Another scenario is more plausible for us. In this regard, one of our former prime ministers has just been sworn in as an expert psychiatrist in Casablanca. We highly salute this doctor who shows all Moroccans that he is capable of living from his own work outside the “politician profession”. Unfortunately, there are not many of them. The result is that among our rulers, and yet deciders on our behalf, many (not all) are specialists in politician politics. In other words, among these people there are some who would not know how to make a living if they were excluded from the political sphere. There are, however, many among this category of pseudo-leaders who decide on the choice of priorities for government action to redefine the place that belongs to Morocco today among other nations.
I personally have doubts that this category of people has sufficient awareness that there is no place for Morocco’s leadership among African nations without confirmed leadership on the health sovereignty of our nation. But, that would surely be beyond the comprehension of the spirits to which I refer.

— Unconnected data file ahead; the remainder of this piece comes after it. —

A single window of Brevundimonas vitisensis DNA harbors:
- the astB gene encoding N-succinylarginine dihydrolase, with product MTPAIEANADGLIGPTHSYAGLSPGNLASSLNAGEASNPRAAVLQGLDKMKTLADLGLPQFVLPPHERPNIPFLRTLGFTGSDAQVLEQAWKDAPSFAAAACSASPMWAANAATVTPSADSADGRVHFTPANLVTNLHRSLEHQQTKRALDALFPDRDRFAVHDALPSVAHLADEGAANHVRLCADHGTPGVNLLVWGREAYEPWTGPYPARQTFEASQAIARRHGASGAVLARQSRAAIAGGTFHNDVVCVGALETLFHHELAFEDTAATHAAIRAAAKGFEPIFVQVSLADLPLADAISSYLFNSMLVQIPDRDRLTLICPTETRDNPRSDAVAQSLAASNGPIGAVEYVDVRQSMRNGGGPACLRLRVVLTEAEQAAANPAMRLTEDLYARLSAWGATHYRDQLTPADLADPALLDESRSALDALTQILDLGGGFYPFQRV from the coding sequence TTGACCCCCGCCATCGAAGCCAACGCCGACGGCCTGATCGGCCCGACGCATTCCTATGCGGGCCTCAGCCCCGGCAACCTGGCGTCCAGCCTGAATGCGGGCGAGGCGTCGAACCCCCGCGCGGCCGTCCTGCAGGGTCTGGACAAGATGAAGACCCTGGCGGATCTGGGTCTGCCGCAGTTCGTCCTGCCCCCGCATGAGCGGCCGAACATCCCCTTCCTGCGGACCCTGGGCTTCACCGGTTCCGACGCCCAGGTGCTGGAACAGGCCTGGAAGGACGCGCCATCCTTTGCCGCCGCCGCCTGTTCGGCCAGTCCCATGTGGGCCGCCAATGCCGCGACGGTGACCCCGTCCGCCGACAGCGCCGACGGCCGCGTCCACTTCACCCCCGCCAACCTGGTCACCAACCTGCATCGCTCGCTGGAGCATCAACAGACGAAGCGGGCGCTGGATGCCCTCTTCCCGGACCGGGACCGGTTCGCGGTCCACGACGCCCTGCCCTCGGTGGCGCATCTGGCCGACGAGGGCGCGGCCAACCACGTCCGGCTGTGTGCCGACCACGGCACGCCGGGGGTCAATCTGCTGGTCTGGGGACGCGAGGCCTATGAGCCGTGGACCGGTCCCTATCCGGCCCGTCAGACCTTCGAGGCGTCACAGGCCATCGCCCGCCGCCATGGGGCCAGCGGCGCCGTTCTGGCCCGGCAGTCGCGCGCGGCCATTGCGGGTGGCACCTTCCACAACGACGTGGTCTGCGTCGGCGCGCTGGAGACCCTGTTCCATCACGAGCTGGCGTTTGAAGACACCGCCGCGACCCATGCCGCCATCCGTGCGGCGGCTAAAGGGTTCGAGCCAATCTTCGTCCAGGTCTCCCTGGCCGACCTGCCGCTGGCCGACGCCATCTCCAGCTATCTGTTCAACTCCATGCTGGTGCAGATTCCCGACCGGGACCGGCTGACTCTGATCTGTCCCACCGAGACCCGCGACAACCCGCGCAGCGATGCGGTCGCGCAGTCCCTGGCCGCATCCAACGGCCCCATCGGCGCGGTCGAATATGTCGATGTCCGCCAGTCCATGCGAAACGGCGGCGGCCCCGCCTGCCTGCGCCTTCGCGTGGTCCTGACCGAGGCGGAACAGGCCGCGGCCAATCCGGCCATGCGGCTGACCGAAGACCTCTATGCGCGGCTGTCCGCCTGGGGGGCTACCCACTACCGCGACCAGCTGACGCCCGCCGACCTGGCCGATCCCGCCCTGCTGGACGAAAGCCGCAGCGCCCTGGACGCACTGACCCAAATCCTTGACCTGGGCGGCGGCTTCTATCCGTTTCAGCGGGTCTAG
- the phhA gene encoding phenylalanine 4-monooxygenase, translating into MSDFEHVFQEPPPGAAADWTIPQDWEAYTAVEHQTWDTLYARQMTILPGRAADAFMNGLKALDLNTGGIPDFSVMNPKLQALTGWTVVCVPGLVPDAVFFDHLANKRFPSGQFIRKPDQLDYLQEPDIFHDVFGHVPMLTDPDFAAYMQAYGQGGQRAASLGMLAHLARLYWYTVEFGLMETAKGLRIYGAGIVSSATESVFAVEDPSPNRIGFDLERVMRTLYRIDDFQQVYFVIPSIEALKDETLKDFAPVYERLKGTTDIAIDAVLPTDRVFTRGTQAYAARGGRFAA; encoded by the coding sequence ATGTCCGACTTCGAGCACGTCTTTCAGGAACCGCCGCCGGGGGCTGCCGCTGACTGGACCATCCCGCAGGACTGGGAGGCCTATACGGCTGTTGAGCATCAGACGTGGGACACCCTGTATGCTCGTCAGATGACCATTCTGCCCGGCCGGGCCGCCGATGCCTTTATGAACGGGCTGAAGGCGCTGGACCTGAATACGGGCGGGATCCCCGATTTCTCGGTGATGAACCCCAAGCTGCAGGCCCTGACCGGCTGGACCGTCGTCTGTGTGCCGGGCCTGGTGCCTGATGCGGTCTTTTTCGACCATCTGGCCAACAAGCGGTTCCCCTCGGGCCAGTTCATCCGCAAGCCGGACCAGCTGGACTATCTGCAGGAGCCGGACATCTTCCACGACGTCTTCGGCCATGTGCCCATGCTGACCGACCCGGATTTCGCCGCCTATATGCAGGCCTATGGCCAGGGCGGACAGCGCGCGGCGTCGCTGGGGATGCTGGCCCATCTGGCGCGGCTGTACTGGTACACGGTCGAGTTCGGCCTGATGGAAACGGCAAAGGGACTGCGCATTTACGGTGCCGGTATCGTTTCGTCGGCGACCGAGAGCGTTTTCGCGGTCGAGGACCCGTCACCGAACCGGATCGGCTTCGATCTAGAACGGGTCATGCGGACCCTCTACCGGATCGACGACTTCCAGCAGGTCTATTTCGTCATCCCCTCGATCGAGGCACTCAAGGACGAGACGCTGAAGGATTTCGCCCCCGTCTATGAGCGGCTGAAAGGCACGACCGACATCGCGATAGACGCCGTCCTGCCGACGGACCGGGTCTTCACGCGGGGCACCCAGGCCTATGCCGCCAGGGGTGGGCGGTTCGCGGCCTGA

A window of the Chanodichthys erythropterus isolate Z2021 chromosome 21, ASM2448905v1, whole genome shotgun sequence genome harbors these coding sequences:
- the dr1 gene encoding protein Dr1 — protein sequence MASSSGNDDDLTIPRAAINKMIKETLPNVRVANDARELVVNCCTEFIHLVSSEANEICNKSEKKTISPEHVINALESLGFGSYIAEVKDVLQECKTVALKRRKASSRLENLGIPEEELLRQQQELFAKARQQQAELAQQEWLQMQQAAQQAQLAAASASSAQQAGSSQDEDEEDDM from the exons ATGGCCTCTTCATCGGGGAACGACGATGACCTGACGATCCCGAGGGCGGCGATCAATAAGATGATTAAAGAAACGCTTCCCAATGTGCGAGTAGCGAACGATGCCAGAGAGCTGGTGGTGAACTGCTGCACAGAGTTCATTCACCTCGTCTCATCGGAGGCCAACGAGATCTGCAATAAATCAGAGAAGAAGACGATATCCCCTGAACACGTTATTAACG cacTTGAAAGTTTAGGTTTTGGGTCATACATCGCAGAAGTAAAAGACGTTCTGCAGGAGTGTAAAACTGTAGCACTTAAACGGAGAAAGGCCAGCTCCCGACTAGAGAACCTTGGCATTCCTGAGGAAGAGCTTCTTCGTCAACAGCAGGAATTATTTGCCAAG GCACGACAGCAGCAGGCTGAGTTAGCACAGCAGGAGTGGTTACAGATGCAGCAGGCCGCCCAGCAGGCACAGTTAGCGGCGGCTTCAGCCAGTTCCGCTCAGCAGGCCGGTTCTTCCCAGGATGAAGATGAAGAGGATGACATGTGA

Of course, if career politicians in our country do not show themselves capable of establishing (African) national health sovereignty on bases equivalent to those of the countries which oppress us economically and commercially, it is not a reason for us, civil society, to stand idly by. It is not too late to act, starting by reflecting on the methods of launching an African certification and expertise firm, very african, whose ultimate goal will be to aim for regulatory competition with other Pro-European firms, particularly in terms of honesty and the Quality/Price ratios of the interventions. It is in this way, and in this way only, that we will have a chance of succeeding in balancing the commercial and economic conditions of competition in our trade with other extra-African nations.
This blog will gladly welcome for dissemination any initiative that goes in the direction of this objective.